Fighting against Casualisation in Education

I’m wondering how casualisation is impacting on youth and community work courses.

Casualisation

FACE’s 2nd National Conference will be held from 10:30 to 18:00 on November 21st at the UCL Cruciform Building, University College London, Gower St, London WC1E 6BT.

Amongst the issues being discussed are:

Insourcing and Outsourcing
For many universities, insourcing and outsourcing are their go-to tools for creating a more flexible, casual, and low-paid workforce. One of the great victories of the past year, was at the University of Warwick where local and national organizing forced the University to halt its attempt to insource workers and force the university to bargain with them as direct employees. One of the most important battles on the casualisation front is to make sure that everyone who is working for the university is recognised as a University employee. This breakout session will provide an opportunity to discuss how insourcing and outsourcing works at our campuses and how we can strategize against it.

Citizenship, Borders and Surveillance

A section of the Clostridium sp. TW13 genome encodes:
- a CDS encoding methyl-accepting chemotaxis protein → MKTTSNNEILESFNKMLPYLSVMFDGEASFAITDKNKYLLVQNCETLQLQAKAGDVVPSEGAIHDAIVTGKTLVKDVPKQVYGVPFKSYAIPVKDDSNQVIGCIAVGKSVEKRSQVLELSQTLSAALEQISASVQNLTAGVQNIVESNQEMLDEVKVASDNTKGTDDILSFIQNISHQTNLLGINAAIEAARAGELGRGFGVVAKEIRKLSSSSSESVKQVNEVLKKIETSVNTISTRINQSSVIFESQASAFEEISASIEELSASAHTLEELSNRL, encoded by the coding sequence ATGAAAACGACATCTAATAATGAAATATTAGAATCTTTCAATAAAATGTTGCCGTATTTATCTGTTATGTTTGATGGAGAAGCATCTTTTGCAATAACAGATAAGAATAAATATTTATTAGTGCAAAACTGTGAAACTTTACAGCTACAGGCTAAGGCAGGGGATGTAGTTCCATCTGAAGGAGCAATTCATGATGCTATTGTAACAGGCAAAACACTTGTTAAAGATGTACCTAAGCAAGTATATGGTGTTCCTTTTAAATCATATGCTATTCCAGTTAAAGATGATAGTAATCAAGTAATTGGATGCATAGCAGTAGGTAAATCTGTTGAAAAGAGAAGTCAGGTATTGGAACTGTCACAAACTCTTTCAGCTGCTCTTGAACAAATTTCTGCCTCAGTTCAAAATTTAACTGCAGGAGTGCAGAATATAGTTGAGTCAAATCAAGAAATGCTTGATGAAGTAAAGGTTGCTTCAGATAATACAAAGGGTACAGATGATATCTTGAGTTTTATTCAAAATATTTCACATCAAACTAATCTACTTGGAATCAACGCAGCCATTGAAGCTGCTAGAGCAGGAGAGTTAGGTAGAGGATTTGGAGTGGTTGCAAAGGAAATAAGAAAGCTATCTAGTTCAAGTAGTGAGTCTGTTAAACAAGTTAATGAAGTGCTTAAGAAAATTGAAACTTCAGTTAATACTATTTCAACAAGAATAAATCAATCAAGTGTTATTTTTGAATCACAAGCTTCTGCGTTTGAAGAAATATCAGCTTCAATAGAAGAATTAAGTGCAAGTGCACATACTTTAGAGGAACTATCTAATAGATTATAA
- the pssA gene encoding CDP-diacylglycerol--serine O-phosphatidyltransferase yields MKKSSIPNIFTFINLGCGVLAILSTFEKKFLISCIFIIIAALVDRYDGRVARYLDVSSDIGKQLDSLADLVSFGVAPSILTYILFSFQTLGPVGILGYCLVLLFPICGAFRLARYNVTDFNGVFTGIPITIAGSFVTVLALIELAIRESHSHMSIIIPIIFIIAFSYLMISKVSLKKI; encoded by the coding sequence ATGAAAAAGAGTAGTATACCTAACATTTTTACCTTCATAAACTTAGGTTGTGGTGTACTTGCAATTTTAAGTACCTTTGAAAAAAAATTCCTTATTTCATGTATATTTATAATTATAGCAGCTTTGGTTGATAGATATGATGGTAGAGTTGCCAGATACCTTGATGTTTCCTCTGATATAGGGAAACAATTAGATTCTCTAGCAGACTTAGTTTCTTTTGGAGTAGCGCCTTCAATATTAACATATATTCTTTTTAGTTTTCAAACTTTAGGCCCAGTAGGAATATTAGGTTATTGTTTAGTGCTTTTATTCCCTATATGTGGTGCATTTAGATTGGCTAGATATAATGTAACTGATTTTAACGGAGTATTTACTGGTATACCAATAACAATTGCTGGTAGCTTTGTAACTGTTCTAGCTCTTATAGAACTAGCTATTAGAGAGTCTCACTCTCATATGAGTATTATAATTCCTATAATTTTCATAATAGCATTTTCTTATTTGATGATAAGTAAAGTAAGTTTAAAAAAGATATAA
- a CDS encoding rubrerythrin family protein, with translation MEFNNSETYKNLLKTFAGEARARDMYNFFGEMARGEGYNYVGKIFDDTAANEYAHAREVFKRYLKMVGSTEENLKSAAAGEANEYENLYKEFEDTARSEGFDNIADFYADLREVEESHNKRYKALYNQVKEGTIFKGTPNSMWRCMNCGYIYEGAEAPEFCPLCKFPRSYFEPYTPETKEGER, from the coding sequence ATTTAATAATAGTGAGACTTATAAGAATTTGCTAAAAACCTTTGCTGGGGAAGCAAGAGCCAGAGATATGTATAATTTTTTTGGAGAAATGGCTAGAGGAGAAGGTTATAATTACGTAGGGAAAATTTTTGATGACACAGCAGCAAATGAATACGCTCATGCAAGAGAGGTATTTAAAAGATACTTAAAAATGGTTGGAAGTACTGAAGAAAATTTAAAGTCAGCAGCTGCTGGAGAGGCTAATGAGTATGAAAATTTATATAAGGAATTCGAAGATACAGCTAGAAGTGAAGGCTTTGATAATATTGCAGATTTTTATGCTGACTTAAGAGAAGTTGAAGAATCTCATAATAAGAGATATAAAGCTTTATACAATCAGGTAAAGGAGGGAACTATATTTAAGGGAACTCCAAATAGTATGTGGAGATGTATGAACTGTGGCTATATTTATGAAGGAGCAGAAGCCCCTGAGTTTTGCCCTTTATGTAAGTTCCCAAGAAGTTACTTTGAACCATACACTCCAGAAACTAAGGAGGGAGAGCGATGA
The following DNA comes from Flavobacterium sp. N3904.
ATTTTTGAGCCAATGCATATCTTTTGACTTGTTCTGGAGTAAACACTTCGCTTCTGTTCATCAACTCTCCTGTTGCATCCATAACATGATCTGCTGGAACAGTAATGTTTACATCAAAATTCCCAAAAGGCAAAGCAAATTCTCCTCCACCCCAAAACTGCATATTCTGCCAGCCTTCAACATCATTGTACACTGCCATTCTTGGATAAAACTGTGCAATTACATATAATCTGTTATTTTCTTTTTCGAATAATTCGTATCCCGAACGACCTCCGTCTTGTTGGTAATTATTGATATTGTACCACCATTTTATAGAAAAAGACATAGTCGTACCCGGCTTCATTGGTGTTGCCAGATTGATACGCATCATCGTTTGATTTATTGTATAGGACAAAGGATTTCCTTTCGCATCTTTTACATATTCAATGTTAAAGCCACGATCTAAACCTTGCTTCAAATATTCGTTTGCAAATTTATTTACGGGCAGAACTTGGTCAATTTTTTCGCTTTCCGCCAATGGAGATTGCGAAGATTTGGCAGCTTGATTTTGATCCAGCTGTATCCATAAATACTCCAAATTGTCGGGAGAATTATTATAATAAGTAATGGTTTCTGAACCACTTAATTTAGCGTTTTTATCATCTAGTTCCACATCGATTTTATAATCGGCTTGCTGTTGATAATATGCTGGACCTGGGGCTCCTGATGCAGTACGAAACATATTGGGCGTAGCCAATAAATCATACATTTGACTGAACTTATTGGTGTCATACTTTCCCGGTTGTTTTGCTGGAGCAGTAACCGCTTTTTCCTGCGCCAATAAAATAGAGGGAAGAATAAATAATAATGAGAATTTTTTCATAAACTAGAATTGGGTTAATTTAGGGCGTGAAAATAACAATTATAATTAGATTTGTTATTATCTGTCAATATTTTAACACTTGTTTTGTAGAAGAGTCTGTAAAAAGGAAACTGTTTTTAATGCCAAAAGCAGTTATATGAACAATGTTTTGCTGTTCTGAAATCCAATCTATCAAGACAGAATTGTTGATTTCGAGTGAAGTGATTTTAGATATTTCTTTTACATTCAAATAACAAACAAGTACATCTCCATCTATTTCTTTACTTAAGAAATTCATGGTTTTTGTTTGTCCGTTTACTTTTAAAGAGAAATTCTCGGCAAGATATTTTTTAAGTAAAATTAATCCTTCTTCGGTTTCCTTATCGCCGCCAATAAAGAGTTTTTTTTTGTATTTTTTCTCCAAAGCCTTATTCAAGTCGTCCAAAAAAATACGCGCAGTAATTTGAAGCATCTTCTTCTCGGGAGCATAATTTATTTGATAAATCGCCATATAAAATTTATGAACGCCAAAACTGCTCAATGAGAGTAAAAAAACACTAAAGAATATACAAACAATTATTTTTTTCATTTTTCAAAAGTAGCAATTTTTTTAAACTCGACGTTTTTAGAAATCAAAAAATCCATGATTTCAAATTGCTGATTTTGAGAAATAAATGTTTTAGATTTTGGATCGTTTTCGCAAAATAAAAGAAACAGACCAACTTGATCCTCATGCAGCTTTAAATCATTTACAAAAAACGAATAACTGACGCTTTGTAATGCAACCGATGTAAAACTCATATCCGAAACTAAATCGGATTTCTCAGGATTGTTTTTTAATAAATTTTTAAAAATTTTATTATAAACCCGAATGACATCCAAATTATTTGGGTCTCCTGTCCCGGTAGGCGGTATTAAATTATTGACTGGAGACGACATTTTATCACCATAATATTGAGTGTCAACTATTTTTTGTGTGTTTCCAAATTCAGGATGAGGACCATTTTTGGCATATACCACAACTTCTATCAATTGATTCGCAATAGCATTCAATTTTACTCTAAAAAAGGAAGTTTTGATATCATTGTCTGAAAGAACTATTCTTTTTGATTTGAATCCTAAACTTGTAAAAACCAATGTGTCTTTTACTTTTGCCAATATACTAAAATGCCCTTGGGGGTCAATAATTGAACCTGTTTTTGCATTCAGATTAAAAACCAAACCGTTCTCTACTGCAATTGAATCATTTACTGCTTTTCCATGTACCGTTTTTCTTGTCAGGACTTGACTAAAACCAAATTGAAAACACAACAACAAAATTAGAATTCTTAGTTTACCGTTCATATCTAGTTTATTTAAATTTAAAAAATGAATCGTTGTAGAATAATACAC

Casualisation has a disproportionate affect on non-EU workers whose residence in the UK is often dependent on their employment with the university. This means non-EU workers are particularly vulnerable as they can be threatened not just with unemployment, but deportation and recent changes to visa requirement exacerbate this effect. At the same time as non-EU workers are becoming increasingly vulnerable, universities are also increasing their surveillance of non-EU workers and students as the University and begun to work increasingly closer with the UK Border Agency. These issues affect us all. As teachers, we are now being asked to monitor all of our students, and are ourselves being increasingly monitored, while the university’s often inhuman treatment of non-EU workers offers a worrying precedent. This breakout session will provide a space to discuss the relationship between casualisation, and increased surveillance, monitoring, and border controls. We will also discuss how we can organize within and around this culture of surveillance, monitoring, and precarity.

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